A bridge toward less pollution Chemical plant officials, waterfront neighbors to discuss 'partnership'

July 31, 1996|By Joe Mathews and Timothy B. Wheeler | Joe Mathews and Timothy B. Wheeler,SUN STAFF

With the federal government playing matchmaker, community activists and chemical plant executives in industrialized South Baltimore and northern Anne Arundel County plan to gather tonight for an uneasy summit on how to improve the local environment.

The meeting at St. Athanasius Church at Church and Prudence streets is the kickoff for the "Community Partnership for Environmental Protection," a year-old effort by the Environmental Protection Agency to forge an atmosphere of trust and cooperation in the gritty old waterfront neighborhoods of Brooklyn, Cherry Hill, Curtis Bay, Fairfield, Hawkins Point and Wagner's Point.

"It's exciting," said Doris McGuigan, a member of the Ministerial Alliance in Brooklyn. "This is the first time that community groups, government and business have all gotten together to try to improve the environment in this area."

Residents have sparred in the past with industry executives and government officials over pollution and waste from the chemical plants clustered in southern Baltimore, but EPA officials hope to achieve consensus about how to improve the area's quality of life.

"We're not there to tell people what to do but to give them the tools they need so they can understand their environment and do something about it," said Hank Topper, the project's manager and community liaison for EPA's Office of Pollution Prevention and Toxics.

The partnership effort is among several fledgling attempts by EPA to reinvent itself as a helper and peacemaker, replacing its old image as a remote, ruthless regulator.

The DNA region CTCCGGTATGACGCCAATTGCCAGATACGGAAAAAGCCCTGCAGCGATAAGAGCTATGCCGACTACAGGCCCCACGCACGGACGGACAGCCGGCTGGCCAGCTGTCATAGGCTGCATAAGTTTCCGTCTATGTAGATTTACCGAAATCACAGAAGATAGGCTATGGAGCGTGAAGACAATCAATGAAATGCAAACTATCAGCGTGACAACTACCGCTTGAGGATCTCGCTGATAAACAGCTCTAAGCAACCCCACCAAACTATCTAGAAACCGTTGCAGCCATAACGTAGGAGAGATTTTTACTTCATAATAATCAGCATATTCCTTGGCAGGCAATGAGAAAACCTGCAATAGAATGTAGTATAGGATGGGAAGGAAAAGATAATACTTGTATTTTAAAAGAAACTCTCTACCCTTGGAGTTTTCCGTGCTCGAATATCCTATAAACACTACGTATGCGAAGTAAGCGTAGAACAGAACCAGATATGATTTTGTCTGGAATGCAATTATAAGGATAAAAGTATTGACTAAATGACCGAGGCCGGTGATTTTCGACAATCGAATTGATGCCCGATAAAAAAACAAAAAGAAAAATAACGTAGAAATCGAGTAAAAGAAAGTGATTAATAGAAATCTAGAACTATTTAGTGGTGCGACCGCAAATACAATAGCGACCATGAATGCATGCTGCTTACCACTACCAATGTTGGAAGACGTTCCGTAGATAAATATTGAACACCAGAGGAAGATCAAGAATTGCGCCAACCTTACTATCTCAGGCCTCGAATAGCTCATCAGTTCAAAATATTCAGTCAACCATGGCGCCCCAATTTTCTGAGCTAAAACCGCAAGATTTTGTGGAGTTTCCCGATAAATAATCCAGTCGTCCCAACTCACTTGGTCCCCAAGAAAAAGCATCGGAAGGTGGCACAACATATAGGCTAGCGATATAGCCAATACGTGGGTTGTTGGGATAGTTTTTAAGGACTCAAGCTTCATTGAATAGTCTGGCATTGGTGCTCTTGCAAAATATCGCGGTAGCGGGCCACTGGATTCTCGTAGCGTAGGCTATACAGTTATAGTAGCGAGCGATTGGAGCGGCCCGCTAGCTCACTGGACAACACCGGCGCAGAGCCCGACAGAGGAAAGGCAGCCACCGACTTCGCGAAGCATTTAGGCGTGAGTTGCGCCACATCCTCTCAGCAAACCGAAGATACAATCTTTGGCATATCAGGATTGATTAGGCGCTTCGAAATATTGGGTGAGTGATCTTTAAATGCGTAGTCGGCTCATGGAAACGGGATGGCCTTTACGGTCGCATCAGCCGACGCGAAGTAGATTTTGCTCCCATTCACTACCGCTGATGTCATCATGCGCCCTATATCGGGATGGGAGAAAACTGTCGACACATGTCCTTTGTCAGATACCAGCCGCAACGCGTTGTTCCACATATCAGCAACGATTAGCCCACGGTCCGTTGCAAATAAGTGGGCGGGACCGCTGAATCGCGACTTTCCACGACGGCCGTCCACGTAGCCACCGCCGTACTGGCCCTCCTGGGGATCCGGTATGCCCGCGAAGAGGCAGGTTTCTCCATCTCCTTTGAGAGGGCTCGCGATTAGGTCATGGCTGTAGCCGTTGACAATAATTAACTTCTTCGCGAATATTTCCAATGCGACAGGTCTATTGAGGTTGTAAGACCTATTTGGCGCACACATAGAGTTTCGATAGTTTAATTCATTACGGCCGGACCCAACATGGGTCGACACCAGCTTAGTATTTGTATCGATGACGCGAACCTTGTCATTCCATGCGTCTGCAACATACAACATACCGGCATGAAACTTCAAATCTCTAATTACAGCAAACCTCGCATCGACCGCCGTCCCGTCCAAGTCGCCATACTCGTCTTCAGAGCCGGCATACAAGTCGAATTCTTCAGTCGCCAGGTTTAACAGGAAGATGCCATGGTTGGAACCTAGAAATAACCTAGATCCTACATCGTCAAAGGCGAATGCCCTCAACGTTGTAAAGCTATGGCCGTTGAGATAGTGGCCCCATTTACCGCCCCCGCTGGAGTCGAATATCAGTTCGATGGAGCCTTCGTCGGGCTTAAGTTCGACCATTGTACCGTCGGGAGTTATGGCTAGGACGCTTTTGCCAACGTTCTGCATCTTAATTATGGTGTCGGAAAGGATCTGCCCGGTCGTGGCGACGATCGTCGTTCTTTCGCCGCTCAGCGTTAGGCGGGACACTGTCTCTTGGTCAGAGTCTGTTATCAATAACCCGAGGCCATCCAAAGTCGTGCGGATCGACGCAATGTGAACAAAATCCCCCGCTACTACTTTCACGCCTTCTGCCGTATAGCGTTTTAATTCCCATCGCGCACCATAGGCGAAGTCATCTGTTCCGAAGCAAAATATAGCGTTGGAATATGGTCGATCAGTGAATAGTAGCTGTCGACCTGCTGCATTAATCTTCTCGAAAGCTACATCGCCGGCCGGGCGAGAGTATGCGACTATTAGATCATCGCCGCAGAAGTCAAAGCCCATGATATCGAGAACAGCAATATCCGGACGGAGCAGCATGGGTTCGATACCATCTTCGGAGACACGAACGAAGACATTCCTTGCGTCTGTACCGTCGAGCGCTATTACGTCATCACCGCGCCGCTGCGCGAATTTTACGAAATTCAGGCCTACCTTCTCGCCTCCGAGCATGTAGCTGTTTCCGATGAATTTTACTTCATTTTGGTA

Baltimore also is the stage for another Clinton administration EPA initiative, Project XL, which seeks to encourage local businesses to reduce pollution by easing rules.

"Our theory is that if people sit down together and work at this, they can reach consensus on a practical solution to most issues," explained Topper, a former assistant professor of political science at Goucher College.

Topper and EPA employees have been making the rounds since last summer of state and city government agencies, neighborhood meetings and businesses large and small. Though embraced by community activists, the federal officials' reception was decidedly chillier inside the chemical plant gates.

"We listened with some trepidation, I have to confess," said Gene Reynolds, chairman of the Chemical Industry Council of Maryland and responsible care coordinator for FMC Corp.

Chemical plants in South Baltimore have voluntarily reduced emissions of toxic pollutants by about 80 percent since the late 1980s, he said, and have tried to improve communications with residents.

"At first they were skeptical," Topper acknowledged. "EPA has a history of enforcement. This is a whole new way of doing business."

Community activists, who agree that relations with industry have improved, have nevertheless sought to strengthen their leverage by recruiting about 40 neighborhood businesses.

"I want to see if we can home in on something and do something, not just talk, whether it's air quality or fish consumption," said Mary Rosso, head of the Maryland Waste Coalition, an environmental group based in Glen Burnie.

Some small-business owners share the activists' concerns.

"If we can beautify Brooklyn, maybe we can attract more small businesses and fill up these vacant buildings," said Earl Murphy, who with his wife, Michelle, owns Norma Sue Creations, a Brooklyn florist.

But some industry executives remain doubtful.

Brian Martin, plant manager for Grace Davison in Curtis Bay, said the chemical company is "taking a wait-and-see approach." He said he met three times with Topper. He joked that the EPA official told "Big Lie No. 3," referring to the line that goes: We're from Washington and we're here to help.

"But we couldn't quite tell Big Lie No. 4: 'We believe you,' " he said.

Martin said he is concerned because the partnership seems to lack focus.

"It's not clear how effective this is going to be," he said.

Pub Date: 7/31/96

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